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How to Train Your Central Nervous System for Golf

Why Your Central Nervous System is Important  

How many times a day do you think you react without thinking about it?  Touch a hot stove, pull your hand back without even thinking.  Wallah!  But, how were you able to make it happen so fast without any thought at all? Three words, central nervous system.

Your central nervous system is truly amazing when you think about.  I like to compare it to your house’s electrical system.  It’s everything covered up behind the walls that keeps everything you need necessary running efficiently.  

Range Practice
Range Practice

What does the Central Nervous System Do?

A few buzz words around sports performance, and specifically in the golf world, right now are words like “fast twitch” or “muscle memory.”  I call them buzz words because I feel as if they get tossed around loosely without knowing exactly what they mean.  

Both of these words stem from your body’s ability to use its central nervous system as efficiently as possible.  

Fast Twitch 

The words “fast twitch” are simply referring to the muscle fibers that you’re made up of that get called upon when a fast action is required.  For example, hitting a baseball requires an immediate action in a matter of milliseconds.  Therefore, a baseball batter is very efficient at recruiting their fast twitch muscle fibers.

On the other hand is slow twitch.  These fibers are most utilized in long endurance actions.  Here, you have a marathon runner, who uses his slow twitch muscle fibers a lot more often than the baseball player.

Specific types of physical activity over time can cause a change in muscle fiber type.  So, your marathon runner, over time, can become more slow twitch dominant.  Just as the power athlete, baseball player, can develop into fast twitch dominant, over time.

Muscle Memory 

“Muscle memory” simply means that over time your actions and movements adapt and make common movements or actions more efficient.  Take for example, a basketball player, they can shoot 100 free throws a day for their entire career.  So, by the time they step up to line in a competition, they’re almost automatic.  

The words “muscle memory” don’t necessarily mean that your muscles adapt to move in a certain pattern. It just means that your body’s internal systems (sensory input and response) adapt.  Your body senses something it’s encountered before, and after repeating the movement or action over and over it simply knows exactly how to perform. It know how to perform the movement most efficiently without even thinking twice.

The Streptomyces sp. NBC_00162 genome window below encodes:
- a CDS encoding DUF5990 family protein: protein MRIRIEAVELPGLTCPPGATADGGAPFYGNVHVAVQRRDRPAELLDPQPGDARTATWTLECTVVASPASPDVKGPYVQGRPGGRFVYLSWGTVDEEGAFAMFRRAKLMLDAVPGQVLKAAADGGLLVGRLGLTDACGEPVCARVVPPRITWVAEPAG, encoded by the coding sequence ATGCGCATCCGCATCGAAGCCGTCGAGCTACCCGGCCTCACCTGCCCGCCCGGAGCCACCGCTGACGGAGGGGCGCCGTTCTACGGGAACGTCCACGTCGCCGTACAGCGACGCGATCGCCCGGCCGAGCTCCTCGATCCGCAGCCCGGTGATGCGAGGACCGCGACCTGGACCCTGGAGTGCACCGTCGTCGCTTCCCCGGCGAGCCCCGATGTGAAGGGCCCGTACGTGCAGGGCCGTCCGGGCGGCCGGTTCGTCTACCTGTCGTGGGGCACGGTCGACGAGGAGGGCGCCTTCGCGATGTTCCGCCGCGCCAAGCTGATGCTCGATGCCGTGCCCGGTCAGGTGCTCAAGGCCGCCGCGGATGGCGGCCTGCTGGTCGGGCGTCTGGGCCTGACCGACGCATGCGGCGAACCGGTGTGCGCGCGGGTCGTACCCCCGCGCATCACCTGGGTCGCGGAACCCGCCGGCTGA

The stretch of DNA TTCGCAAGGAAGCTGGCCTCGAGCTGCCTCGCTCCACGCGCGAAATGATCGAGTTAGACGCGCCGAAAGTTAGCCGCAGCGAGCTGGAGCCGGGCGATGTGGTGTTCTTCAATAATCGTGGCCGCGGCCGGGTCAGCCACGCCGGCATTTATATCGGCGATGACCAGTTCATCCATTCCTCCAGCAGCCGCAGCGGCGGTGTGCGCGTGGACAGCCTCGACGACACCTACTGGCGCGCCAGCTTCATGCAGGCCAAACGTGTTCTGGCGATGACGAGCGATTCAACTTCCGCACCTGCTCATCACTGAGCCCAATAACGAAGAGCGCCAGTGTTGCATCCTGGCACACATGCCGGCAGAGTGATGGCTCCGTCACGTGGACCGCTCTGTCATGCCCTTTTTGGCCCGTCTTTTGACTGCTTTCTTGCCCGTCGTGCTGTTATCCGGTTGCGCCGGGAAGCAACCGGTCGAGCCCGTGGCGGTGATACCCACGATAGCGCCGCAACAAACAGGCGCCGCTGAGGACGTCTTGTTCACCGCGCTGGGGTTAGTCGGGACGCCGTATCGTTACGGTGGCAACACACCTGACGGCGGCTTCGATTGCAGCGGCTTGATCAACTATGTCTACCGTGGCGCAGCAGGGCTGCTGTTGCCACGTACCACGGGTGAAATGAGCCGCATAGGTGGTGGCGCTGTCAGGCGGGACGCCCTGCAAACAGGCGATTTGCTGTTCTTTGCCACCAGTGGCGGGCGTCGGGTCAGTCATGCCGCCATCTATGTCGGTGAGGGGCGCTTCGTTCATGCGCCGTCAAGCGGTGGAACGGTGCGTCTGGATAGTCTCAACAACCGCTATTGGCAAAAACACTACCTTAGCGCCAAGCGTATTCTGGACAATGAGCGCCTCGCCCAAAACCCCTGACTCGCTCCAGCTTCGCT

Fast Twitch and Muscle Memory

What do these two have in common?  They’re both made possible by the body’s central nervous system (CNS).  

When your body’s sensory system is triggered, and a signal is sent to your brain about the CNS.  From there, your brain figures the response and sends another signal down your CNS. This signal travels to your neuromuscular system which then provides a sensory response.  All of this happens in a matter of microseconds.  

So, your CNS controls the movement involved in response as well as the speed of that movement.  For example, if you touch a hot stove, your sensory system sends the signal of the heat on your hand up the CNS to the brainstem.  From there, your CNS transfers the signal to the muscles included in pulling your hand off the stove to pull it off as quick as possible.

To move your hand as fast as you possibly can off the stove, your CNS needs to be strong enough to trigger your fast twitch fibers (short, fast and powerful muscle fibers).  As well as,  efficient in signaling the correct muscle groups.

What Your Central Nervous System Does For The Golf Swing 

How does this have anything to do with the golf swing?  Again, your CNS needs to run efficient enough to activate the muscles necessary in the swing (muscle memory) as well as strong enough to tap into your fast twitch muscle fibers to accelerate the club as fast as possible.

How to Train Your Central Nervous System for the Golf Swing 

Central nervous system training can be like a cheat code to swinging faster, if done correctly.  By that, I mean 10 box jumps followed by 10 rotational throws with less than 60 seconds rest between is not correct CNS training.

To train your CNS to be most efficient and effective and adapt to a faster swing speed, you need maximum intensity or effort to be given on a specific exercise that correlates to the golf swing.  That then needs to be followed by a minimum of two minutes rest.  For example, 5 squat jumps at maximum effort and maximum height followed by a minimum of two minutes rest will rev up your CNS.  

This works because your CNS is triggered to fire your fast twitch muscle fibers to allow you to jump as high as possible for a low volume of reps (5).  Also, vertical thrust is the highest contributing force in the golf swing, so your CNS is adapting to firing the muscles involved in creating vertical force and that adapting will transfer over to your swing.

Schedule a free call today to see what types of exercises you can be doing to train your central nervous system.

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Chris Finn

P4S Golf
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